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Proceedings Article

Effect of hydrogen bonding on far-ultraviolet water absorption and potential implications for 193-nm ArF excimer laser-tissue interaction

[+] Author Affiliations
Joseph T. Walsh, Jr., Paul T. Staveteig

Northwestern Univ. (USA)

Proc. SPIE 2391, Laser-Tissue Interaction VI, 176 (May 22, 1995); doi:10.1117/12.209880
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From Conference Volume 2391

  • Laser-Tissue Interaction VI
  • Steven L. Jacques
  • San Jose, CA, United States | February 01, 1995

abstract

The mechanisms causing transient 193-nm optical absorption of collagen during ablative-fluence ArF excimer pulses are poorly understood. The preponderance of hypotheses proposed to explain this phenomenon, such as ultrafast secondary-structure denaturation of proteins and transient free radical formation, focus on the protein matrix and ignore potential contributions from other tissue components such as water. A substantial body of spectroscopic literature places 193 nm adjacent to a steep absorption edge of water that rises to 60,000 cm-1 at 163 nm; other evidence shows that this absorption edge shifts toward 193 nm upon hydrogen-bond breakage. In this paper we show that heating of water from 20-100°C increases the liquid's absorption coefficient. Further investigations using an infrared pump laser show a significant increase in absorption by water of a 193-nm probe beam. Based on this evidence, we speculate that 193-nm laser ablation of tissue may contain a photothermal component related to dynamic absorption of incident radiation by water.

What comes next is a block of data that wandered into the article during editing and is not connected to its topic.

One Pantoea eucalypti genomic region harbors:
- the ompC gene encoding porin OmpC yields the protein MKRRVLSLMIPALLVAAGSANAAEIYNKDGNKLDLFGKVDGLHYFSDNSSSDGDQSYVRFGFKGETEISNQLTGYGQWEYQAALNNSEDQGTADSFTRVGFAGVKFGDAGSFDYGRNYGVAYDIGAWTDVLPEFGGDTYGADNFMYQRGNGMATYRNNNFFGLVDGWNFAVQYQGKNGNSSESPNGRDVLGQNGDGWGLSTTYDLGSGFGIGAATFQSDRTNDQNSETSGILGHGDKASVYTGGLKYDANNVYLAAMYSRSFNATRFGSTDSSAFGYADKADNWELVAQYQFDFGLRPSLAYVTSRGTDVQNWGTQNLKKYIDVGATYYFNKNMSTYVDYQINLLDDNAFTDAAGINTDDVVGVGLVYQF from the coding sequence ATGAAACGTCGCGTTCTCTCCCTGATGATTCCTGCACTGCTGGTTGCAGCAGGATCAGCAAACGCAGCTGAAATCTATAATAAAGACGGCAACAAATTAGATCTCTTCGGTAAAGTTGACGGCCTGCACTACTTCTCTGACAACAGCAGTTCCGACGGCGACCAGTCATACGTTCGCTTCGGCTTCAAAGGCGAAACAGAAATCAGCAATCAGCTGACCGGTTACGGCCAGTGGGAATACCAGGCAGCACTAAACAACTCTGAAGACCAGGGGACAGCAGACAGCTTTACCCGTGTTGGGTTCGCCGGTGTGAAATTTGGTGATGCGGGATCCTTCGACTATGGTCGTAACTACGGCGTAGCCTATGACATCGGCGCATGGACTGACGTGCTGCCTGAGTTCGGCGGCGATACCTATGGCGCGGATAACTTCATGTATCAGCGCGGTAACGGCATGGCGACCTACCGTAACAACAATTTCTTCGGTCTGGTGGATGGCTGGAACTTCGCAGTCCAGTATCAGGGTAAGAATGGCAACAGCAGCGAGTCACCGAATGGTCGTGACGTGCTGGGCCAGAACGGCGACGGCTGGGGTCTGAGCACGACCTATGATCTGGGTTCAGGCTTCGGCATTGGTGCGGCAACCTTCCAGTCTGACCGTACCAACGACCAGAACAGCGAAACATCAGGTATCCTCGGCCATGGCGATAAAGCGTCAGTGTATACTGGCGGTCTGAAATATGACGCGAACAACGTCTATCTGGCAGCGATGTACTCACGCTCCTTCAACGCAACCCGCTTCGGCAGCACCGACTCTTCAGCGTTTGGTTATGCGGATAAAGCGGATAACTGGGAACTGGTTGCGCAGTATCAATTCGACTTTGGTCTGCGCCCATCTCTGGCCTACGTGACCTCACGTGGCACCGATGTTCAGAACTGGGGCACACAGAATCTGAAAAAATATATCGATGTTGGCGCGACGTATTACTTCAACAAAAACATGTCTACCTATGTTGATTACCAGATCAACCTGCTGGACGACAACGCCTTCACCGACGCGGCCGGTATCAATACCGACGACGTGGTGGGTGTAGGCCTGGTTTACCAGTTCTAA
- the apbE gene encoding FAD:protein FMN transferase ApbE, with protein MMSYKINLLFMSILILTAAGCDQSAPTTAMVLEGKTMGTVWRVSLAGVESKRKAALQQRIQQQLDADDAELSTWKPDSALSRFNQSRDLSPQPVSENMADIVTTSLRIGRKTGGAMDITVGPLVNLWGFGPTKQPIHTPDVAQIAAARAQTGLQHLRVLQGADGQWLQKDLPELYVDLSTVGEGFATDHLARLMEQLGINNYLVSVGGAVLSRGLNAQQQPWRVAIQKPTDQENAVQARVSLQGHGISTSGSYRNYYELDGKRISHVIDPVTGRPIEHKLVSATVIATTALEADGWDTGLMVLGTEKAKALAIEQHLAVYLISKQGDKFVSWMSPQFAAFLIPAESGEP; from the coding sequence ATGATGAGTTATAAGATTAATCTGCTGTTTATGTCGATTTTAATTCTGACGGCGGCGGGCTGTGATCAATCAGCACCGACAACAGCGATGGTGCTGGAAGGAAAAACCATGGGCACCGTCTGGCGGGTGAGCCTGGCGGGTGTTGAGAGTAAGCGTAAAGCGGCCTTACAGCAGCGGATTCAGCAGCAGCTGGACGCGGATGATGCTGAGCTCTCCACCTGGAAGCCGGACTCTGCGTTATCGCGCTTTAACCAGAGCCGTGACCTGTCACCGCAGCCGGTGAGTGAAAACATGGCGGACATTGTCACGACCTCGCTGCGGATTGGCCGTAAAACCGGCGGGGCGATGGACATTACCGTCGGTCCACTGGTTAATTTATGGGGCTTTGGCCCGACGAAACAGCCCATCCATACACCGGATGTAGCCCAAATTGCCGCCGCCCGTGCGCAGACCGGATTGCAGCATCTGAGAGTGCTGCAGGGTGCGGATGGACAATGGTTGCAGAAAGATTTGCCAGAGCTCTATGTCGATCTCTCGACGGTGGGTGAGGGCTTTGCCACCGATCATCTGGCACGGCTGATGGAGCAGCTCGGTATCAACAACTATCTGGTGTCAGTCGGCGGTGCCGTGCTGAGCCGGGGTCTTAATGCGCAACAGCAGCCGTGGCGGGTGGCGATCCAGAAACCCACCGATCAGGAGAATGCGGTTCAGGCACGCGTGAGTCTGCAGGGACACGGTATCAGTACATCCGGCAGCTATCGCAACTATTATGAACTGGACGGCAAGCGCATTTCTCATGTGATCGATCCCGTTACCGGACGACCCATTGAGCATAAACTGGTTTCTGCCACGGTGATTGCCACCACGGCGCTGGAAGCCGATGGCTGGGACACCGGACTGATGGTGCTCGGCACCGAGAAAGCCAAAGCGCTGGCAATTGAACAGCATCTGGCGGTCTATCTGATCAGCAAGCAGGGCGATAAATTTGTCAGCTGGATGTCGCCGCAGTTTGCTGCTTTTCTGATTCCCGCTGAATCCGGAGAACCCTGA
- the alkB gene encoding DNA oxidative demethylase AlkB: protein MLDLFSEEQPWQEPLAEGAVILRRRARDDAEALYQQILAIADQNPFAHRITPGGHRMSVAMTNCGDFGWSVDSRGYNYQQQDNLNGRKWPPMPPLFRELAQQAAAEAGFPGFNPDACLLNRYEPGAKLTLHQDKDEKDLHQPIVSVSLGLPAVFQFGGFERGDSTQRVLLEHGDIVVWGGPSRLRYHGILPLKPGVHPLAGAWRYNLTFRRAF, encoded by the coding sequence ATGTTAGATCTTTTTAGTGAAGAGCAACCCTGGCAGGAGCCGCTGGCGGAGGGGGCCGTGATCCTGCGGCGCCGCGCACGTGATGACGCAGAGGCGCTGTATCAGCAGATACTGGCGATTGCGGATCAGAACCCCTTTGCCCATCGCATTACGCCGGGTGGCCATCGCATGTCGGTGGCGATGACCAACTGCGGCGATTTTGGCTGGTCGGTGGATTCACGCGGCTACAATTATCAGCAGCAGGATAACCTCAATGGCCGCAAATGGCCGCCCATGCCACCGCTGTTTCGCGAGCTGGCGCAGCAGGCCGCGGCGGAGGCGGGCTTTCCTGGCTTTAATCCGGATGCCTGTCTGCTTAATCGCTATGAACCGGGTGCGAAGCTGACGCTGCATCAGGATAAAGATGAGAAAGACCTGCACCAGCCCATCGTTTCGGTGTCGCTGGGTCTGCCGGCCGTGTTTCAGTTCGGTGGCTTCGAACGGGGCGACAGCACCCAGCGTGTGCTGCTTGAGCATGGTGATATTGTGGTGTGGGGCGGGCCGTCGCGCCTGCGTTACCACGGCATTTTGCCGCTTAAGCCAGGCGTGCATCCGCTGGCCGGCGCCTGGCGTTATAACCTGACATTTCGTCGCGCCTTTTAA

© (1995) COPYRIGHT SPIE--The International Society for Optical Engineering. Downloading of the abstract is permitted for personal use only.
Citation

Joseph T. Walsh, Jr. and Paul T. Staveteig
"Effect of hydrogen bonding on far-ultraviolet water absorption and potential implications for 193-nm ArF excimer laser-tissue interaction", Proc. SPIE 2391, Laser-Tissue Interaction VI, 176 (May 22, 1995); doi:10.1117/12.209880; http://dx.doi.org/10.1117/12.209880


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